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PHILIPPINE MANGOES ONE STEP CLOSER TO USA MARKET































Local mangoes declared pest-free






By Anna Leah G. Estrada 

| Jan. 16, 2015 at 11:35pm




The government on Friday declared Philippine mango free from mango seed weevil, a development that can open more export markets for the country’s top fruit commodity.






 
Alcala









The mango pulp weevil, or Sternochetus mangiferae, causes black or grayish scales on the fruit that affect its quality and taste.










Agriculture Secretary Proceso Alcala said in an administrative circular that except for Palawan, the Philippines was now also free from mango pulp weevil.



“The absence of both pests [except MPW in Palawan] can result in the expansion of mango exports to countries which require area freedom from these weevils,” Alcala said.





Alcala said he ordered the Bureau of Plant Industry to strengthen and strictly implement phytosanitary measures in Palawan.




“The movement, transfer and carrying of mango planting materials, fruits or parts thereof from Palawan is hereby prohibited, except for limited quantities and for experimental purposes only, subject to the condition that a permit for such purpose is first secured from the BPI director,” Alcala said.






The United States began allowing the entry of fresh mangoes from all provinces of the Philippines, except Palawan, last year.







Ag
riculture attaché Josyline Javelosa said the US market’s opening presented an opportunity for mango-producing provinces such as Ilocos Norte, Pangasinan, Isabela, Batangas,Tarlac, Cebu, Iloilo, Zamboanga del Norte, North Cotabato and Davao del Sur.








http://manilastandardtoday.com/2015/01/16/local-mangoes-declared-pest-free/





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In alphabetical order by Country....










India




Alphonso





Alphonso (mango)
From Wikipedia, the free encyclopedia








Alphonso (हापुस Haapoos in Marathi, હાફુસ in Gujarati, ಆಪೂಸ್ Aapoos in Kannada) is a mango cultivar that is considered by many[who?] to be one of the best in terms of sweetness, richness and flavor. 


It has considerable shelf life of a week after it is ripe making it exportable.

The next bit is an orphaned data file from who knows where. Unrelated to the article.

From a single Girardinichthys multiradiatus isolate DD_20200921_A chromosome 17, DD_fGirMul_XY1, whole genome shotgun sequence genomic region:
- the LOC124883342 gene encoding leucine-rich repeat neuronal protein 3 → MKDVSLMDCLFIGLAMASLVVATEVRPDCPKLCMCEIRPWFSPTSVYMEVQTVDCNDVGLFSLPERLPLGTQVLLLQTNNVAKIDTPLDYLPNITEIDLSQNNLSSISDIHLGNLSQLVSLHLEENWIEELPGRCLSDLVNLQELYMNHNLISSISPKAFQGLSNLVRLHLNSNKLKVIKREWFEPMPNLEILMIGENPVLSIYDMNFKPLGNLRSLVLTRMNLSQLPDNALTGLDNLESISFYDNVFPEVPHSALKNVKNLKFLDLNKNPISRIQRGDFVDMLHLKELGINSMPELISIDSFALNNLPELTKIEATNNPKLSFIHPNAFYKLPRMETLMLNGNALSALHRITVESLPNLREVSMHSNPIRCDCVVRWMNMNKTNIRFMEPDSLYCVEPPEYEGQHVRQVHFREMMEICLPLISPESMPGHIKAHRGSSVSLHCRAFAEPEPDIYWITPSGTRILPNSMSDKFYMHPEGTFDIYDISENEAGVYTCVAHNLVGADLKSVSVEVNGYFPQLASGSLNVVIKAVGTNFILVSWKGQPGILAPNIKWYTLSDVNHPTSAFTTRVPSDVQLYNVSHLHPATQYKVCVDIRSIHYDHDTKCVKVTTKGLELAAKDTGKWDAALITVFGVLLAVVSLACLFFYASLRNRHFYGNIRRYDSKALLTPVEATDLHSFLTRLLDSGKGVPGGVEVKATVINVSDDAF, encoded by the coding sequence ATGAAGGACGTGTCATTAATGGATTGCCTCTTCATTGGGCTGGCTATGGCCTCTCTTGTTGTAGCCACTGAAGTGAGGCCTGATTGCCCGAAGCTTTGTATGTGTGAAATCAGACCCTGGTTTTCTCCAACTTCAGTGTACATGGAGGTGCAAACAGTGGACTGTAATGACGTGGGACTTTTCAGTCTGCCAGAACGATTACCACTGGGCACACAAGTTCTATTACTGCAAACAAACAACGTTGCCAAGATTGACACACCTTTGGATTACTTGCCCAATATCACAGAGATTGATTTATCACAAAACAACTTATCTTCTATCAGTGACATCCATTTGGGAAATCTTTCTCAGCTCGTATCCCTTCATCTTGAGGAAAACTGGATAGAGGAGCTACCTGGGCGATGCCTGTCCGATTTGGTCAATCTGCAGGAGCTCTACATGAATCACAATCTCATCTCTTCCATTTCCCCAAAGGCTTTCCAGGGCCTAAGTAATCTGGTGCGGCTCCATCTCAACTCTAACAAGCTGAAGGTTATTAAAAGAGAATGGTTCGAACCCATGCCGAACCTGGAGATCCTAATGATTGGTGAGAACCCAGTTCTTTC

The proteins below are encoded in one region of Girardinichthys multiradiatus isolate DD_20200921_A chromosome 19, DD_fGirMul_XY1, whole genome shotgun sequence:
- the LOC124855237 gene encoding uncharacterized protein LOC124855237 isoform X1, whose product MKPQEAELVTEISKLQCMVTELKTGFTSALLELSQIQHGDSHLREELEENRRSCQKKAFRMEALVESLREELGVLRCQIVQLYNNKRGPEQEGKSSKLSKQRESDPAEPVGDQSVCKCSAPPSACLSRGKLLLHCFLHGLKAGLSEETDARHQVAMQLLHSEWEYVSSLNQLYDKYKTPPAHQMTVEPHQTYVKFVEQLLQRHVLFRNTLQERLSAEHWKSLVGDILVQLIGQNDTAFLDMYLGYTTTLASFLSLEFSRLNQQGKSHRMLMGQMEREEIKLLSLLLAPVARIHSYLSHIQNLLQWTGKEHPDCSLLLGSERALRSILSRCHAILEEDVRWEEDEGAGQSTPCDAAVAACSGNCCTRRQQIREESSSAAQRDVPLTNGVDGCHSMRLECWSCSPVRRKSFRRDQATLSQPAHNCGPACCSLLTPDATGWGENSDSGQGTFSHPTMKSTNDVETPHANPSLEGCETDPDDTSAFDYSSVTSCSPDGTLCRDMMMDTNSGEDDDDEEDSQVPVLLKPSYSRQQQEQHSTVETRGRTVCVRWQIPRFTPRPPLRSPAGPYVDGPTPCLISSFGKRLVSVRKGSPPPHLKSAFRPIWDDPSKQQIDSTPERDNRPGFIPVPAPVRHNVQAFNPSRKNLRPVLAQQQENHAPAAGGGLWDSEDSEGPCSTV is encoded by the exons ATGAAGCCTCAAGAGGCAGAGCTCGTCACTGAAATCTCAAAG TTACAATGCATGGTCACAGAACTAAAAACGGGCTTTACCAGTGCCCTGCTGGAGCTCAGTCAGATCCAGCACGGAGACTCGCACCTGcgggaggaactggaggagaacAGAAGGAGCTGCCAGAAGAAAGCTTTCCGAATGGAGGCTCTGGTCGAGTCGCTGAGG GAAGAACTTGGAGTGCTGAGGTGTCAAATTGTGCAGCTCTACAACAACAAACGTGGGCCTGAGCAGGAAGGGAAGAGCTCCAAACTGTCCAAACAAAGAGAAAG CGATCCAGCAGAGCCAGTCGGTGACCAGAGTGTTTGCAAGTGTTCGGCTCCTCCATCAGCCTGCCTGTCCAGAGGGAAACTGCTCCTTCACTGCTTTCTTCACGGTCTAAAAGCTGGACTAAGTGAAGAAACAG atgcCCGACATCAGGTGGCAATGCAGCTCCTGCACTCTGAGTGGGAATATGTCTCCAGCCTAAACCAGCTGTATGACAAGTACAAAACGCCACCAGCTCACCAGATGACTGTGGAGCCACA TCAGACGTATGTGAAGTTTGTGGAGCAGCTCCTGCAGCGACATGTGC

It is also one of the most expensive kinds of mango and is grown mainly in Kokan region of western India.

 It is in season April through May and the fruit wei…

INDIA 2016 : Mango production in state likely to take a hit this year

TNN | May 22, 2016, 12.32 PM IST






Mangaluru: Vagaries of nature is expected to take a toll on the production of King of Fruits - Mango - in Karnataka this year. A combination of failure of pre-monsoon showers at the flowering and growth stage and spike in temperature in mango growing belt of the state is expected to limit the total production of mango to an estimated 12 lakh tonnes in the current season as against 14 lakh tonnes in the last calendar year.



However, the good news for fruit lovers is that this could see price of mangoes across varieties decrease marginally by 2-3%. This is mainly on account of 'import' of the fruit from other mango-growing states in India, said M Kamalakshi Rajanna, chairperson, Karnataka State Mango Development and Marketing Corporation Ltd.




Karnataka is the third largest mango-growing state in India after Uttar Pradesh and Maharashtra.



Inaugurating a two-day Vasanthotsava organized by Shivarama Karantha Pilikula Nisargadhama and the Corporation at P…

Mangoes date back 65 million years according to research ...

Experts at the Birbal Sahni Institute of Palaeobotany (BSIP) here have traced the origin of mango to the hills of Meghalaya, India from a 65 million year-old fossil of a mango leaf. 





The earlier fossil records of mango (Mangifera indica) from the Northeast and elsewhere were 25 to 30 million years old. The 'carbonized leaf fossil' from Damalgiri area of Meghalaya hills, believed to be a mango tree from the peninsular India, was found by Dr R. C. Mehrotra, senior scientist, BSIP and his colleagues. 




After careful analysis of the fossil of the mango leaf and leaves of modern plants, the BISP scientist found many of the fossil leaf characters to be similar to mangifera.


An extensive study of the anatomy and morphology of several modern-day species of the genus mangifera with the fossil samples had reinforced the concept that its centre of origin is Northeast India, from where it spread into neighbouring areas, says Dr. Mehrotra. 




The genus is believed to have disseminated into neighb…